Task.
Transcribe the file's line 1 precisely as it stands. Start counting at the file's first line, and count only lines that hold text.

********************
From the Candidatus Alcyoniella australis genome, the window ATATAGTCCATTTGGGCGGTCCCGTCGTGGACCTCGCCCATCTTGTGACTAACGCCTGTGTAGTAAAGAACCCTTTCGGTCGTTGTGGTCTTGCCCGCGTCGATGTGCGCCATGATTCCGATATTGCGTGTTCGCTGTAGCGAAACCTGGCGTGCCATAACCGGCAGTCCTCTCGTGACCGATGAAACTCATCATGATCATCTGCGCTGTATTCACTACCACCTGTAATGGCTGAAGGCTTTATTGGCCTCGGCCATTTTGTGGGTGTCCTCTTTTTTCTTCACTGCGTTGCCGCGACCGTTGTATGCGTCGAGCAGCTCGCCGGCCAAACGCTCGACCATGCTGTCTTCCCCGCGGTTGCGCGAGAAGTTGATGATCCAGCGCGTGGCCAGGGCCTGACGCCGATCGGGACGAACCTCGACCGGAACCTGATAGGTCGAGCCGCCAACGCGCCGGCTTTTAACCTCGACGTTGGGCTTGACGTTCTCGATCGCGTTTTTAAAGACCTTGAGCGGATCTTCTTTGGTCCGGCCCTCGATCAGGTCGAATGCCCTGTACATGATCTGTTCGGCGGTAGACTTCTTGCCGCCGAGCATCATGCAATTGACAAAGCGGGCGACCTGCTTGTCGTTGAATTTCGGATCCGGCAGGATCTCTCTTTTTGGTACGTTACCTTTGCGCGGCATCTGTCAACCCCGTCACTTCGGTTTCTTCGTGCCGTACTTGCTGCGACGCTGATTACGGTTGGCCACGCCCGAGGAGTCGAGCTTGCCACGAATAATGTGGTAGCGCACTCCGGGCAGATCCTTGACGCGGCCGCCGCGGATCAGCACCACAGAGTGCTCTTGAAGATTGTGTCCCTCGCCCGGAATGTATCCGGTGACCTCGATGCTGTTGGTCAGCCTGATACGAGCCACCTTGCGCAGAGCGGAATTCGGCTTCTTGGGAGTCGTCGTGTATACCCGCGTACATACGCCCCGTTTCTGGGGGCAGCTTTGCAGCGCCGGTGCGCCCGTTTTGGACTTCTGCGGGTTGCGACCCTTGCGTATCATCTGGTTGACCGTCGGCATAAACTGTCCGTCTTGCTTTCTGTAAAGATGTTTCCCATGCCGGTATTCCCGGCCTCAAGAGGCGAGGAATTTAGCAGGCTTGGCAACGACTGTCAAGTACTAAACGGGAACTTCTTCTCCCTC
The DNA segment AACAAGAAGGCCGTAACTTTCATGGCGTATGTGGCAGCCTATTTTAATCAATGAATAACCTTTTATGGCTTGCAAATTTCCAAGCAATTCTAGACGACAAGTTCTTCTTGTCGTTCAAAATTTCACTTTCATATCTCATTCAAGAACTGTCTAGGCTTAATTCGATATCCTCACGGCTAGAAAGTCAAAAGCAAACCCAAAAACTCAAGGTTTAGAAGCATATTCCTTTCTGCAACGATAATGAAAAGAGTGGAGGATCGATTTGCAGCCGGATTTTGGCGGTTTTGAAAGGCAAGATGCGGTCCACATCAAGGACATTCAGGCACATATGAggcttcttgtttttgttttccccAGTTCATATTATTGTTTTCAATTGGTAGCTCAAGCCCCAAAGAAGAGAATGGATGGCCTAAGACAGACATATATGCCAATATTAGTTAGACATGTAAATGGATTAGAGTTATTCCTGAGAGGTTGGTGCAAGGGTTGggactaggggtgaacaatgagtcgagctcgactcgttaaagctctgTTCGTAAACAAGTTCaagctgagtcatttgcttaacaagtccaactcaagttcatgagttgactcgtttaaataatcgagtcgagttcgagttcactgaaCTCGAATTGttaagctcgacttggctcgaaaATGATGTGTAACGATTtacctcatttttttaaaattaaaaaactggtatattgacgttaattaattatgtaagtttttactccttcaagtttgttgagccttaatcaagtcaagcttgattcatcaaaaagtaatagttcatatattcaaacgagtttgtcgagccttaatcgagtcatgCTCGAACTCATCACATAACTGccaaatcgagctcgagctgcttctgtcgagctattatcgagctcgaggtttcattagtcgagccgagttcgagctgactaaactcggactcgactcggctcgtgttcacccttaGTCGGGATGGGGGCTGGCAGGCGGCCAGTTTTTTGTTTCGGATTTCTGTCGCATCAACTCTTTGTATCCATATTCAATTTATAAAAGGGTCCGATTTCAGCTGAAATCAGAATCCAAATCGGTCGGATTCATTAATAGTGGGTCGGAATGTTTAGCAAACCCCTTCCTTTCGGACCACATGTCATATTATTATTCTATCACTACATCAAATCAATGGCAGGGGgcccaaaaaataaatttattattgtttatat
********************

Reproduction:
From the Candidatus Alcyoniella australis genome, the window ATATAGTCCATTTGGGCGGTCCCGTCGTGGACCTCGCCCATCTTGTGACTAACGCCTGTGTAGTAAAGAACCCTTTCGGTCGTTGTGGTCTTGCCCGCGTCGATGTGCGCCATGATTCCGATATTGCGTGTTCGCTGTAGCGAAACCTGGCGTGCCATAACCGGCAGTCCTCTCGTGACCGATGAAACTCATCATGATCATCTGCGCTGTATTCACTACCACCTGTAATGGCTGAAGGCTTTATTGGCCTCGGCCATTTTGTGGGTGTCCTCTTTTTTCTTCACTGCGTTGCCGCGACCGTTGTATGCGTCGAGCAGCTCGCCGGCCAAACGCTCGACCATGCTGTCTTCCCCGCGGTTGCGCGAGAAGTTGATGATCCAGCGCGTGGCCAGGGCCTGACGCCGATCGGGACGAACCTCGACCGGAACCTGATAGGTCGAGCCGCCAACGCGCCGGCTTTTAACCTCGACGTTGGGCTTGACGTTCTCGATCGCGTTTTTAAAGACCTTGAGCGGATCTTCTTTGGTCCGGCCCTCGATCAGGTCGAATGCCCTGTACATGATCTGTTCGGCGGTAGACTTCTTGCCGCCGAGCATCATGCAATTGACAAAGCGGGCGACCTGCTTGTCGTTGAATTTCGGATCCGGCAGGATCTCTCTTTTTGGTACGTTACCTTTGCGCGGCATCTGTCAACCCCGTCACTTCGGTTTCTTCGTGCCGTACTTGCTGCGACGCTGATTACGGTTGGCCACGCCCGAGGAGTCGAGCTTGCCACGAATAATGTGGTAGCGCACTCCGGGCAGATCCTTGACGCGGCCGCCGCGGATCAGCACCACAGAGTGCTCTTGAAGATTGTGTCCCTCGCCCGGAATGTATCCGGTGACCTCGATGCTGTTGGTCAGCCTGATACGAGCCACCTTGCGCAGAGCGGAATTCGGCTTCTTGGGAGTCGTCGTGTATACCCGCGTACATACGCCCCGTTTCTGGGGGCAGCTTTGCAGCGCCGGTGCGCCCGTTTTGGACTTCTGCGGGTTGCGACCCTTGCGTATCATCTGGTTGACCGTCGGCATAAACTGTCCGTCTTGCTTTCTGTAAAGATGTTTCCCATGCCGGTATTCCCGGCCTCAAGAGGCGAGGAATTTAGCAGGCTTGGCAACGACTGTCAAGTACTAAACGGGAACTTCTTCTCCCTC